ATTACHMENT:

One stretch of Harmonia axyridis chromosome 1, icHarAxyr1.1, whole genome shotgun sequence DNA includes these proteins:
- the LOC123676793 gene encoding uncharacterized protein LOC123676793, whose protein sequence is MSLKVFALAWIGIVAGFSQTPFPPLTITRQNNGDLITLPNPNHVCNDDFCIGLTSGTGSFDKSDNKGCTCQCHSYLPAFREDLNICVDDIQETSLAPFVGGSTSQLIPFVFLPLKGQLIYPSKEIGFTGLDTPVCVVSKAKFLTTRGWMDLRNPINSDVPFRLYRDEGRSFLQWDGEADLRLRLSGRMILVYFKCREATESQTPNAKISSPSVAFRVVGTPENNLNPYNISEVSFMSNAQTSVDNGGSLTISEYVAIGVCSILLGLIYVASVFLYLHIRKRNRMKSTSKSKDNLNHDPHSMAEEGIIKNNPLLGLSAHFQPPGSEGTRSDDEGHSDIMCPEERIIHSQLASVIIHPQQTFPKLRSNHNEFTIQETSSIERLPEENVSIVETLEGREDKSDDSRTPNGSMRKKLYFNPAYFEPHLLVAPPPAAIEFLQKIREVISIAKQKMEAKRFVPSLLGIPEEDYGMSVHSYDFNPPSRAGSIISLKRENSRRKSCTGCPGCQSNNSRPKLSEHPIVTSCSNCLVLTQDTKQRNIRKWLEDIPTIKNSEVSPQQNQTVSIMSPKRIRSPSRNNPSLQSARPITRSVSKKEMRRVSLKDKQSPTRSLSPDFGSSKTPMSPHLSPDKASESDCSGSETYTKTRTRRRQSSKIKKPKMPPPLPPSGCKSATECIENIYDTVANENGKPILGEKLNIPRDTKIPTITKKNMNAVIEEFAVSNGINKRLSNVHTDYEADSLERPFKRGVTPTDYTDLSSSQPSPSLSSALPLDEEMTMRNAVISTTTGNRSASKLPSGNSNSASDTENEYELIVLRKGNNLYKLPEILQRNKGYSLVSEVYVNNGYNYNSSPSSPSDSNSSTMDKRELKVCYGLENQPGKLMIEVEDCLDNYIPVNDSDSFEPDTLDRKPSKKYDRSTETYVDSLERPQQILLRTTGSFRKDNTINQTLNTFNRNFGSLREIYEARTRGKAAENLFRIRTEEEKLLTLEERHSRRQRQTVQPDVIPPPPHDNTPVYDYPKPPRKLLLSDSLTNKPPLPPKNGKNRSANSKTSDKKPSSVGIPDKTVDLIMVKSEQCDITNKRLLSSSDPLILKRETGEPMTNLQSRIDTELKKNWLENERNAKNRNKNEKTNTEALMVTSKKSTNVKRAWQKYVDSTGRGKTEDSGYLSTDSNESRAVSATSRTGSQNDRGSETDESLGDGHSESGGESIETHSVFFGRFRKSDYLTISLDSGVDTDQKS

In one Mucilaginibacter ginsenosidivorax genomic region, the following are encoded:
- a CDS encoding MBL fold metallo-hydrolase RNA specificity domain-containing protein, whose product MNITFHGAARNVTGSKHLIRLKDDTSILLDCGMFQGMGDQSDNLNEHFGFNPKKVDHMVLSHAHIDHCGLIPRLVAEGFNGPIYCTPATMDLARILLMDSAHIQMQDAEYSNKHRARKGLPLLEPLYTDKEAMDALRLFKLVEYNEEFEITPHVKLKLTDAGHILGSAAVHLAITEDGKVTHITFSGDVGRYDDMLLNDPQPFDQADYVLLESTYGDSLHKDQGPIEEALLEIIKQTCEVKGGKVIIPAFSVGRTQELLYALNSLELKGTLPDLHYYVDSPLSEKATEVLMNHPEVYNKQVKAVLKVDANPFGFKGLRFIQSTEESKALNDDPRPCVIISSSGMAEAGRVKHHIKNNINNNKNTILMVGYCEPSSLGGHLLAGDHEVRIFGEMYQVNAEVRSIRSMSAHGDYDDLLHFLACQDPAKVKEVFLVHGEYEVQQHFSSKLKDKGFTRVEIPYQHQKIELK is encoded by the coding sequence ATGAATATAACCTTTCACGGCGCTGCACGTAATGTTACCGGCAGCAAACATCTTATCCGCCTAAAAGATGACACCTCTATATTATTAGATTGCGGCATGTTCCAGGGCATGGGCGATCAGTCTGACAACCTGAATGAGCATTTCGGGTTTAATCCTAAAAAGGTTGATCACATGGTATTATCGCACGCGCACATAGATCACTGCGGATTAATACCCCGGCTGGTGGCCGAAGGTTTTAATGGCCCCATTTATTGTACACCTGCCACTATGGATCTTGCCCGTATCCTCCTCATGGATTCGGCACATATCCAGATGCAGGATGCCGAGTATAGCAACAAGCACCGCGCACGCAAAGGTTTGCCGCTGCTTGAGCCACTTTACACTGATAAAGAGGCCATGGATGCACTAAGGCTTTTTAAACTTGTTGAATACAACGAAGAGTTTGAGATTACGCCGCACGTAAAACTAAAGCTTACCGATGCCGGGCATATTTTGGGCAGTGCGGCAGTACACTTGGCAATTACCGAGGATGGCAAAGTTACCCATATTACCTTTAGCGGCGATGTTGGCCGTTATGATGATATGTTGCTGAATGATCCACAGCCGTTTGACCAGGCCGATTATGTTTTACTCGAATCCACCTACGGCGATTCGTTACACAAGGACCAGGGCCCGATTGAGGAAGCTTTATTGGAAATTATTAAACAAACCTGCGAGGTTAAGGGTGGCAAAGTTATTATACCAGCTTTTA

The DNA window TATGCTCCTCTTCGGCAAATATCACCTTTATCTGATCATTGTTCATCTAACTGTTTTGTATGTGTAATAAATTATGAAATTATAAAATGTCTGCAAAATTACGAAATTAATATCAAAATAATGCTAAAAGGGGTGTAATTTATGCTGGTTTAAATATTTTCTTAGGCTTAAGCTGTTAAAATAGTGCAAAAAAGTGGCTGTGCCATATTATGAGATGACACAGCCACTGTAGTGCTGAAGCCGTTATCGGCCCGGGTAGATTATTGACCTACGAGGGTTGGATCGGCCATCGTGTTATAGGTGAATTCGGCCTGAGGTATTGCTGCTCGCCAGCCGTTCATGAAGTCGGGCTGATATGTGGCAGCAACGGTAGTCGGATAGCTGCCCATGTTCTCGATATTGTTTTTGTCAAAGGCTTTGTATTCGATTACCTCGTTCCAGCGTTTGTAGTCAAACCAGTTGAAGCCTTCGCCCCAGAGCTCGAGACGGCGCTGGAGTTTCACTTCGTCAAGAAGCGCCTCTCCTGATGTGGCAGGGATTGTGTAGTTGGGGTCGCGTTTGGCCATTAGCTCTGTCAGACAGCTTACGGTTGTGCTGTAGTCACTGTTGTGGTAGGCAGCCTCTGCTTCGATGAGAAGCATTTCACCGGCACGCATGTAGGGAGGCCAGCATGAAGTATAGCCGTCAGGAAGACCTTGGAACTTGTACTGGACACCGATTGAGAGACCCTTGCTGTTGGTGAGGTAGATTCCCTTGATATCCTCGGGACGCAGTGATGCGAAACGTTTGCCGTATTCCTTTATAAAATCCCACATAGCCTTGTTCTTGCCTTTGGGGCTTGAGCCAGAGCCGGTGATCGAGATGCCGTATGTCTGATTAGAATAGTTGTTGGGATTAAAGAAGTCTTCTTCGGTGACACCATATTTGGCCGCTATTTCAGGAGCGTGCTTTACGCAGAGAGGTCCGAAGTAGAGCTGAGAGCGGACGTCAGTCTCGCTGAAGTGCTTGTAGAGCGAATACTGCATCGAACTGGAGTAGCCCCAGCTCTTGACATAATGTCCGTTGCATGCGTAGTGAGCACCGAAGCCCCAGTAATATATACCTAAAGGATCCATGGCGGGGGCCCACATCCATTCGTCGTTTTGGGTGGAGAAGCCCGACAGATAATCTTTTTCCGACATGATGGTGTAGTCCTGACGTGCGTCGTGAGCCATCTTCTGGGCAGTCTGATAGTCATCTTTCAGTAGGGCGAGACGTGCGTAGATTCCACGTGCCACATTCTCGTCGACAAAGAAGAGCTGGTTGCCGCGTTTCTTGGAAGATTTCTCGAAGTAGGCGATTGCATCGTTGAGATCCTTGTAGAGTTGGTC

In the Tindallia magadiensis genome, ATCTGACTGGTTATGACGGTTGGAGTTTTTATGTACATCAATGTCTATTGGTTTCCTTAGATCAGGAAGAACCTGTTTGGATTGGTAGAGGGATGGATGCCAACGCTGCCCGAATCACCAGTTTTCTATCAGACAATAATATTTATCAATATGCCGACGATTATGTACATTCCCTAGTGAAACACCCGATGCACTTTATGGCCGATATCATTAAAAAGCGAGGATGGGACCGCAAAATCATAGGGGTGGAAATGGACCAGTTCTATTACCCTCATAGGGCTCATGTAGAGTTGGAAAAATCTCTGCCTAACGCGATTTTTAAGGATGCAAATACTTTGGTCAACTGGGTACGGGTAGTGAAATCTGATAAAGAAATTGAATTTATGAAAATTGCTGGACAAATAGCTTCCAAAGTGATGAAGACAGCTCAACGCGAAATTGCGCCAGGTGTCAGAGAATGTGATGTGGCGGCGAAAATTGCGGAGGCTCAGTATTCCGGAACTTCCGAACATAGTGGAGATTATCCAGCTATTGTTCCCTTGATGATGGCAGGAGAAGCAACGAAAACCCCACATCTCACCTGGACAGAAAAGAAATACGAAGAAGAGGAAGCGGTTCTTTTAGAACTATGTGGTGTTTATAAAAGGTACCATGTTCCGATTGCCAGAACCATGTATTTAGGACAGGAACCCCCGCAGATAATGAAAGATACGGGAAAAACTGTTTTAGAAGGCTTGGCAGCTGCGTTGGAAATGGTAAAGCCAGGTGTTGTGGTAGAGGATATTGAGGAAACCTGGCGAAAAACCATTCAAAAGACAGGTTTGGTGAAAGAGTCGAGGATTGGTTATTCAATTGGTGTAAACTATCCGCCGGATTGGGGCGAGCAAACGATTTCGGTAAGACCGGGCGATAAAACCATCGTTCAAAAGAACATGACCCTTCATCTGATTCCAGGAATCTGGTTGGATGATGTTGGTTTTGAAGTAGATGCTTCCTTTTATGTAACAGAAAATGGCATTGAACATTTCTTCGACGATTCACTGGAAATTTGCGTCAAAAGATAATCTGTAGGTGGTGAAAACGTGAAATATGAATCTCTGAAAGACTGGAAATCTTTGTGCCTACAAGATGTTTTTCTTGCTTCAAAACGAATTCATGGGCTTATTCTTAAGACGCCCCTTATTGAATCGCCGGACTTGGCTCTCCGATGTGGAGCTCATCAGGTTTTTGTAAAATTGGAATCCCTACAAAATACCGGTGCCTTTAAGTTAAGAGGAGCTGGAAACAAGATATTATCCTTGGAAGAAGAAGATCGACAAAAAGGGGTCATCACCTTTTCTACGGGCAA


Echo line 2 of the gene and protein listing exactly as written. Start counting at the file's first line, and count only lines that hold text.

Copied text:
- the LOC123676793 gene encoding uncharacterized protein LOC123676793, whose protein sequence is MSLKVFALAWIGIVAGFSQTPFPPLTITRQNNGDLITLPNPNHVCNDDFCIGLTSGTGSFDKSDNKGCTCQCHSYLPAFREDLNICVDDIQETSLAPFVGGSTSQLIPFVFLPLKGQLIYPSKEIGFTGLDTPVCVVSKAKFLTTRGWMDLRNPINSDVPFRLYRDEGRSFLQWDGEADLRLRLSGRMILVYFKCREATESQTPNAKISSPSVAFRVVGTPENNLNPYNISEVSFMSNAQTSVDNGGSLTISEYVAIGVCSILLGLIYVASVFLYLHIRKRNRMKSTSKSKDNLNHDPHSMAEEGIIKNNPLLGLSAHFQPPGSEGTRSDDEGHSDIMCPEERIIHSQLASVIIHPQQTFPKLRSNHNEFTIQETSSIERLPEENVSIVETLEGREDKSDDSRTPNGSMRKKLYFNPAYFEPHLLVAPPPAAIEFLQKIREVISIAKQKMEAKRFVPSLLGIPEEDYGMSVHSYDFNPPSRAGSIISLKRENSRRKSCTGCPGCQSNNSRPKLSEHPIVTSCSNCLVLTQDTKQRNIRKWLEDIPTIKNSEVSPQQNQTVSIMSPKRIRSPSRNNPSLQSARPITRSVSKKEMRRVSLKDKQSPTRSLSPDFGSSKTPMSPHLSPDKASESDCSGSETYTKTRTRRRQSSKIKKPKMPPPLPPSGCKSATECIENIYDTVANENGKPILGEKLNIPRDTKIPTITKKNMNAVIEEFAVSNGINKRLSNVHTDYEADSLERPFKRGVTPTDYTDLSSSQPSPSLSSALPLDEEMTMRNAVISTTTGNRSASKLPSGNSNSASDTENEYELIVLRKGNNLYKLPEILQRNKGYSLVSEVYVNNGYNYNSSPSSPSDSNSSTMDKRELKVCYGLENQPGKLMIEVEDCLDNYIPVNDSDSFEPDTLDRKPSKKYDRSTETYVDSLERPQQILLRTTGSFRKDNTINQTLNTFNRNFGSLREIYEARTRGKAAENLFRIRTEEEKLLTLEERHSRRQRQTVQPDVIPPPPHDNTPVYDYPKPPRKLLLSDSLTNKPPLPPKNGKNRSANSKTSDKKPSSVGIPDKTVDLIMVKSEQCDITNKRLLSSSDPLILKRETGEPMTNLQSRIDTELKKNWLENERNAKNRNKNEKTNTEALMVTSKKSTNVKRAWQKYVDSTGRGKTEDSGYLSTDSNESRAVSATSRTGSQNDRGSETDESLGDGHSESGGESIETHSVFFGRFRKSDYLTISLDSGVDTDQKS